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Microwave Cooking for Kids coverMicrowave cooking for kids
Better Homes and Gardens

Submitter: This one busts my buttons. This book was on the new book shelf at my local library. A microwave cook book from 1984! I hope they did not pay for it, and that it was a gift. Not as though that makes it okay. There has to be something newer and more current than this. Love the very 80’s photos.

Holly: Even if it were “new to them,” it makes no sense to put this on a shelf that highlights new books. In fact, it makes no sense to even accept it as a donation. Cute kid on the cover, with the sloppy joe as big as her head, but this is way outdated.

Microwave Cooking for Kids contents

1-2-3 Microwave

Snowy Meatloaf Peaks

Caramel apple people


  1. Is microwave cooking even a thing anymore? I imagine you might find one or two books in a bookstore at any given time, but I feel like the days of converting all your stove top and oven recipes for your microwave are past. These days they seem to be mainly for reheating and cooking frozen dinners.

    I can still remember the day one of my aunts insisted it would be easier to cook a whole turkey in her new microwave instead of her oven. It still took forever and came out a scary pearly white color.

    1. Kind of, but it’s more single-serving, cake-in-a-mug type stuff. You can find a lot of it on pinterest. The people who go for that probably wouldn’t find this book useful.

      Apropos of nothing, that microwave the dad & little girl are making muffins in looks exactly like the first one my parents owned. We never used it for muffins, alas!

      1. We also owned one similar to that when I was a kid, circa 1994. Ours was a few years newer than that, but it looked awfully similar.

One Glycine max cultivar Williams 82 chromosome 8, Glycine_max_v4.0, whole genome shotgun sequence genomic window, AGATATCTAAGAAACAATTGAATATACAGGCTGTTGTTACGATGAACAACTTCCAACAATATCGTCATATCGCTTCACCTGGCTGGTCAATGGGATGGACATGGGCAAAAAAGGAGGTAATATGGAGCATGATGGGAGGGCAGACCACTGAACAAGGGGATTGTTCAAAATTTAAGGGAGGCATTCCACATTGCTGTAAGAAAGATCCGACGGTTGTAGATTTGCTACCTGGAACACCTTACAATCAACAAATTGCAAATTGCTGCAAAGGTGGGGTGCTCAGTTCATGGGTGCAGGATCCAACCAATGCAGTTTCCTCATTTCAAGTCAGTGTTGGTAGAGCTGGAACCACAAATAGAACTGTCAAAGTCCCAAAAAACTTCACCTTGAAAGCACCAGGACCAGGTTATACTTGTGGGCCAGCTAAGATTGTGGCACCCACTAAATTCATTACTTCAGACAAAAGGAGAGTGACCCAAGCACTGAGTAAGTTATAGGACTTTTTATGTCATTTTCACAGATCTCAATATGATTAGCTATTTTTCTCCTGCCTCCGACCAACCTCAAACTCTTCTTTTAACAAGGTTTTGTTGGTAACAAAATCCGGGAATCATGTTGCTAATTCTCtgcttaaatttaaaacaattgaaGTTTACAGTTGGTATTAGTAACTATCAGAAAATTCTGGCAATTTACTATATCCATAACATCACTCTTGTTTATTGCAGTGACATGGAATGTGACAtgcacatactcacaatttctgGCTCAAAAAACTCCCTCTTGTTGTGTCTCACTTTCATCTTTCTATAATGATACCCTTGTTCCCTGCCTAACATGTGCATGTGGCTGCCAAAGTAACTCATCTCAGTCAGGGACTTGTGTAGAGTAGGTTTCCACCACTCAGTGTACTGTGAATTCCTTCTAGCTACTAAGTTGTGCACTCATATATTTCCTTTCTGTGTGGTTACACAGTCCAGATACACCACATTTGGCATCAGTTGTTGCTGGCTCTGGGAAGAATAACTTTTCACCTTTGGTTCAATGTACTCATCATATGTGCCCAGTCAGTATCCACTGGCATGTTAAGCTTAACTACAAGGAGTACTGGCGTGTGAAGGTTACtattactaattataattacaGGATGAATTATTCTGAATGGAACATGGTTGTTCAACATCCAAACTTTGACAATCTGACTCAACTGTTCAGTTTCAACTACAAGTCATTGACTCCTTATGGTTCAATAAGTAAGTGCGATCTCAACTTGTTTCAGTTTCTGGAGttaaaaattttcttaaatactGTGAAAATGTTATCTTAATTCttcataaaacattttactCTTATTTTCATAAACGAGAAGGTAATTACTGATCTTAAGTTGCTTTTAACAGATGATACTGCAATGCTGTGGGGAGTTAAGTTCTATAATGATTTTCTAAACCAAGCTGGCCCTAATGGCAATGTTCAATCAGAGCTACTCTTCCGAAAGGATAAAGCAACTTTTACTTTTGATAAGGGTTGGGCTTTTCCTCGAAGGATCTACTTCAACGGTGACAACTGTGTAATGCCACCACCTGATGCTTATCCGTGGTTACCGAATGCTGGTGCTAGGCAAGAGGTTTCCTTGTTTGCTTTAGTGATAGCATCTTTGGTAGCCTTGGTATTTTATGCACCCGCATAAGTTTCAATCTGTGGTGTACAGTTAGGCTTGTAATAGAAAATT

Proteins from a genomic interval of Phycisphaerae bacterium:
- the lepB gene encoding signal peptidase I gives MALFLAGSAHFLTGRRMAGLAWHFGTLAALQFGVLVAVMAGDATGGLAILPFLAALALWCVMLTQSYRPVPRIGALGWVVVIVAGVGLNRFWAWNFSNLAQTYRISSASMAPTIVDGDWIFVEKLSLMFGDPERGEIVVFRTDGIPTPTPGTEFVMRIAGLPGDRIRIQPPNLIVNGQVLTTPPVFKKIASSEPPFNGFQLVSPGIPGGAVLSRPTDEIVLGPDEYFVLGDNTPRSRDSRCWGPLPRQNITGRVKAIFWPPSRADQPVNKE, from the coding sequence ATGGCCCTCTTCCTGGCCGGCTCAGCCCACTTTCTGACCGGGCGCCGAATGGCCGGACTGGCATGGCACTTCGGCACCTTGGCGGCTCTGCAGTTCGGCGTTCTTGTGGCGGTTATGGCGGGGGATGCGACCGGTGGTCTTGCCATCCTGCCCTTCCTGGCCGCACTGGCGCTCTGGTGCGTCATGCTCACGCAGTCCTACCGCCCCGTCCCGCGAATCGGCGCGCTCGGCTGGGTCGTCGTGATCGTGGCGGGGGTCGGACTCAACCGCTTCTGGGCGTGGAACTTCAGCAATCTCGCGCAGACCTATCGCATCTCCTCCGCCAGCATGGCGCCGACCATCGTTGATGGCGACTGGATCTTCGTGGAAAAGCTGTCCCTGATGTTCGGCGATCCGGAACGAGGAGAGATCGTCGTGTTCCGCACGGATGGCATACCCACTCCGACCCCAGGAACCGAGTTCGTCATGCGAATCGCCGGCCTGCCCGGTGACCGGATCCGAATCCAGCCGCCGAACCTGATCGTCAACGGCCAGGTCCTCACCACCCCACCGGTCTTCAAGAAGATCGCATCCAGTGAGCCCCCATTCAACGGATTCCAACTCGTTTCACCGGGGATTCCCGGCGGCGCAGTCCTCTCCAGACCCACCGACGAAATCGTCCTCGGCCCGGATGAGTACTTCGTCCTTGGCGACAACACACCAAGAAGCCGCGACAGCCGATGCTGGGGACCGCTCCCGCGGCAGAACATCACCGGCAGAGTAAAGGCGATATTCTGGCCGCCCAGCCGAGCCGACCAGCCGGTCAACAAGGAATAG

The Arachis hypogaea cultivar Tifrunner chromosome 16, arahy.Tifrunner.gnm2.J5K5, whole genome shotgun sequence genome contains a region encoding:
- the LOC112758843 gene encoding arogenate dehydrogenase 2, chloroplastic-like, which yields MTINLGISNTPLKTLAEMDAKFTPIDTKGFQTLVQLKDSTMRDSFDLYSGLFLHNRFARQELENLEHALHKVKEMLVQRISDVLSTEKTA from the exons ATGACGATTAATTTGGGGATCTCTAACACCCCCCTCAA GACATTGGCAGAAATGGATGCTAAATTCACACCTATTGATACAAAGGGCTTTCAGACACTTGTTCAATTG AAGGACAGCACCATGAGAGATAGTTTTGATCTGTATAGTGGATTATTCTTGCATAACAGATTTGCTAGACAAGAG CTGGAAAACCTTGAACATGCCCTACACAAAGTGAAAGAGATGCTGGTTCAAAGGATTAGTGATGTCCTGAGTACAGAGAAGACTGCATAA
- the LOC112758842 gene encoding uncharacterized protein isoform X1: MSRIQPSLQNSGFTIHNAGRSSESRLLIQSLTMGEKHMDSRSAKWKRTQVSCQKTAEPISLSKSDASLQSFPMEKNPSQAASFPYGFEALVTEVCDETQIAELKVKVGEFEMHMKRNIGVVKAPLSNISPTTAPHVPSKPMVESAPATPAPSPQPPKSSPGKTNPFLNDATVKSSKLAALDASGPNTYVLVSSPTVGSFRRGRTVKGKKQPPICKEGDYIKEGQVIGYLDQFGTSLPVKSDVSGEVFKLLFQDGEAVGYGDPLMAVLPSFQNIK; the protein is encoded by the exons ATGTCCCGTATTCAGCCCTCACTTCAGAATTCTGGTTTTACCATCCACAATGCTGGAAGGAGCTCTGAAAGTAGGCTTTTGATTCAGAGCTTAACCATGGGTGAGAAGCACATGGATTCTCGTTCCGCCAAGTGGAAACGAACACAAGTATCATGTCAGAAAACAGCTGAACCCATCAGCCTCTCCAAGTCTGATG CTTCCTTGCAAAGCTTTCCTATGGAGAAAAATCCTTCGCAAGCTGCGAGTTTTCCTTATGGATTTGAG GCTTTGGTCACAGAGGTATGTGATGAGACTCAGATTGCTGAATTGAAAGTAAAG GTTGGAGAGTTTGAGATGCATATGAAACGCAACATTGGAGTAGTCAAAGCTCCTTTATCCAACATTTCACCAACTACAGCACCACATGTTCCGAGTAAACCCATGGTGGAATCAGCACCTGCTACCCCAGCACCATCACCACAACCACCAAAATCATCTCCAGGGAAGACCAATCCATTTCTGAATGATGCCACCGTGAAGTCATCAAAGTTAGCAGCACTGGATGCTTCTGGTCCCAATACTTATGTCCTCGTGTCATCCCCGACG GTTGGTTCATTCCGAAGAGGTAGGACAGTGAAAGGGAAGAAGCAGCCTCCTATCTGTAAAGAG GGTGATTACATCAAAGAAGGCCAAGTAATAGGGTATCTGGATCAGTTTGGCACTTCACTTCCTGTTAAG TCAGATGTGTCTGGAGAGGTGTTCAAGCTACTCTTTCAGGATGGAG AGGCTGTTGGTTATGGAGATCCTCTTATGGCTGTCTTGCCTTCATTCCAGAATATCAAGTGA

On another unrelated note, it might just be me but I find that cover pic moderately disturbing.

    2. A lot of dorms will allow you to have, like, a microwave and a kettle, and very little else. So college students often are looking for recipes. Plus there’s a subset of people who need low-spoons food, too.

      1. College was the last time I actually actively cooked in a microwave, so I’m familiar with that. I could actually make decent steaks in mine, but chicken never turned out any good. And somehow i was able to make mac & cheese and fettucine alfredo on a regular basis. After doing it on a stove for so long, I can’t even imagine trying to replicate boiling and sauce making in a microwave, but somehow I was able to do it back then.

  2. I think my parents bought this one. The cover certainly looks familiar. I don’t think we ever used it.

  3. When my parents bought our first microwave years ago it came with a recipe book. One of them was for creamy mint candies that were actually pretty good. I wish I still had that recipe. But it also showed how to make roast pork and chicken and even suggested putting foil on certain areas to make them cook more evenly. I don’t think so.

  4. The main thing people don’t think about when it comes to older microwave recipe books is that modern microwaves are so much more powerful. If you look in that introduction, these recipes were designed for 600-700 watt ovens. The norm today is 800-1000 watts. When this cookbook says “full power”, you’d have to set it to “medium” today.

    Otherwise, there’s nothing wrong with an older recipe book if it’s still in good condition. I’ve got a microwave book of about this vintage and occasionally use it.

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